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Black Lives Matter should change 'genocide' language — proudly

The movement can set a precedent by displaying commitment to self-criticism, accuracy, and partnership — values sorely needed in America right now.

Activists march in Boston in the wake of events in Ferguson, MO, following the fatal shooting by police of an unarmed black man, October 25, 2014. (Activestills.org)

Activists march in Boston in the wake of events in Ferguson, MO, following the fatal shooting by police of an unarmed black man, October 25, 2014. (Activestills.org)

The policy platform released by the Movement for Black Lives represents an exciting milestone for a grassroots social movement. But like all first drafts, it gets some things wrong. If the movement is committed to the long haul, it will accept criticism from supportive observers as part of the process, and create a better, more inclusive product in the future.

The MBL movement swept aside fears of clicktivism and slacktivism, in its remarkable evolution from the “Black Lives Matter” hashtag to a swirling conversation of ideas and voices, culminating in real-world action. This looks like human empowerment in the making.

The platform reflects intense organization, investment and commitment of many authors. Its publication itself says, we are not just about tearing down, but re-building. We believe in an America that is capable of changing and serving all of its people fairly, and here are the alternatives we offer. That shows great optimism and faith in the country.

The content of the document itself is uneven, which from my experience with such ambitious group efforts, is only natural.

The detailed analyses are not systematically sourced. One example of information I tried to verify – median wealth held by black and white households – was completely credible, but the document would be stronger if the sources were transparent.

The wide array of proposals, precedents and painstaking lists of background sources are a fascinating mega-supermarket of ideas. Like any good market, some products look more or less appealing, or feasible. The proposals for law enforcement and incarceration reforms, a Constitutional guarantee to free education and racial aspects of environmental policy, contain some hugely important ideas. On the other hand, the Universal Basic Income – a guaranteed income not conditioned on work for all American adults with a supplemental sum for black people as reparations – strikes me as a bad and unfeasible idea that would undermine the basic human and economic principles. But I admit this is the first time I’ve thought about it.

The section on investment and divestment is similarly complicated. It shows a valuable change of thinking about foreign policy. But it contains at least one major flaw, on the Israel-Palestine problem, that is making waves.

Jewish activists take part in a Black Lives Matter protest in Brookline, MA, December 16, 2014. (Tess Scheflan/Activestills.org)

Jewish activists take part in a Black Lives Matter protest in Brookline, MA, December 16, 2014. (Tess Scheflan/Activestills.org)

The authors link U.S. foreign policy with its consequences on domestic priorities and spending, naming American involvement in Somalia, Kenya, Congo, Libya, Honduras, Colombia, El Salvador, Haiti, Nigeria, Israel and Palestine. In a worldview suitable to the era of globalization and information, the writers portray the message that what happens elsewhere affects everyone, and policy can’t be hidden in ways it once was. US citizens will learn of the policies and their consequences, and bring their discontent to bear upon decision makers.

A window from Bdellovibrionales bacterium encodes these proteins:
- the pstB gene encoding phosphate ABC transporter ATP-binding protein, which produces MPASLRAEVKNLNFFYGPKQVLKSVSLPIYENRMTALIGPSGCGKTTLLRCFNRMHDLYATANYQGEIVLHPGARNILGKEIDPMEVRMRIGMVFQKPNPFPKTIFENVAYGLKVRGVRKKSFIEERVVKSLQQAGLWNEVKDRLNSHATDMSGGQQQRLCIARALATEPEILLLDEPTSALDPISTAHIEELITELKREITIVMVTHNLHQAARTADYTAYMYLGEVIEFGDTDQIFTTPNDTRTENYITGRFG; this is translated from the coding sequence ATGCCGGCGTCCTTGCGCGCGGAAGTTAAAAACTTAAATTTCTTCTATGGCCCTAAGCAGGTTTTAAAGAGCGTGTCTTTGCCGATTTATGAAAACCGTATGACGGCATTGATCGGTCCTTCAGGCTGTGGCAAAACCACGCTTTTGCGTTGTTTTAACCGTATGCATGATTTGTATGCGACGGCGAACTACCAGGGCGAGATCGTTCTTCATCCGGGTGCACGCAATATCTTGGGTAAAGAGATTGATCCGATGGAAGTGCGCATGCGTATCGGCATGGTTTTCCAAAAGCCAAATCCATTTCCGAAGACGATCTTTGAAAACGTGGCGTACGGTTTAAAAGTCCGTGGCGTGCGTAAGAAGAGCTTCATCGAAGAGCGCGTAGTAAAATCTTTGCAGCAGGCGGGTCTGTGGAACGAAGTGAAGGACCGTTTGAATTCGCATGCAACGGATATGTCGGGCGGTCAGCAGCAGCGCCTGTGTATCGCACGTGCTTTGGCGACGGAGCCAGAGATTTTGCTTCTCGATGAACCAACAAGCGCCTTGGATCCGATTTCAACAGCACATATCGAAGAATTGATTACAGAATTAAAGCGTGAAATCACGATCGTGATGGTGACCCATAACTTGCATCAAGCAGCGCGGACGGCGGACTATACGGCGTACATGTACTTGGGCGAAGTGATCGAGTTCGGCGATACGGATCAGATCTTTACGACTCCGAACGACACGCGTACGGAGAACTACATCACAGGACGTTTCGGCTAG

Then there is the sentence on Israel’s military occupation of Palestinians: “The US justifies and advances the global war on terror via its alliance with Israel and is complicit in the genocide taking place against the Palestinian people.”

The description is wrong. Of the huge and myriad problems with Israeli policy, genocide is not among them. The use of this term reflects what I believe to be a rush-job, and a superficial form of group-think. Adopting slogans of certain activists from relevant social and political circles can’t be a substitute for serious policy thinking.

The inevitable and understandable emotional turmoil is already splitting Jewish groups deeply. Many now question the level of partnership and support that so many Jewish actors are eager to provide. For me, the inaccuracy of that statement raises questions about what other policy prescriptions reflect less than thorough understanding or learning of the issues. Maybe other communities are being similarly riven by something I haven’t picked up on.

Should Jews disavow the document? Or should Jewish groups accept that Black leaders have the right to shape their struggle as they see fit, and as privileged Americans (at present), we must support them uncritically – as Jewish Voice for Peace has by endorsing the document with no reservations?

I don’t believe Jews should dismiss the platform. Like the whole thing, that sentence reflects a first attempt at a new thinking about policy in America – getting some things right, and others wrong. The larger cause is too important to reduce it to a test of how the authors addressed our tiny piece of it – as Michael Omer Man wrote, it’s just not all about us.

Neither can the document be endorsed uncritically. I view that as a disservice to the authors and the movement. MBL was born of American values of critical and self-critical thinking, and dialogue with other communities including when painful. The great civil rights struggle of the 50s and 60s was for integration, not dis-integration. That means a long road of talking, listening, and correcting when needed.

Black Lives Matter activists organize a die-in action outside Memorial Church in Harvard University on Sunday, December 7, 2014 in Cambridge, MA. (Tess Scheflan/Activestills.org)

Black Lives Matter activists organize a die-in action outside Memorial Church in Harvard University on Sunday, December 7, 2014 in Cambridge, MA. (Tess Scheflan/Activestills.org)

I want to be part of that long haul which is why I won’t give up on something so important so fast. But it’s also why I don’t think the movement can afford a rigid, break-not-bend, approach.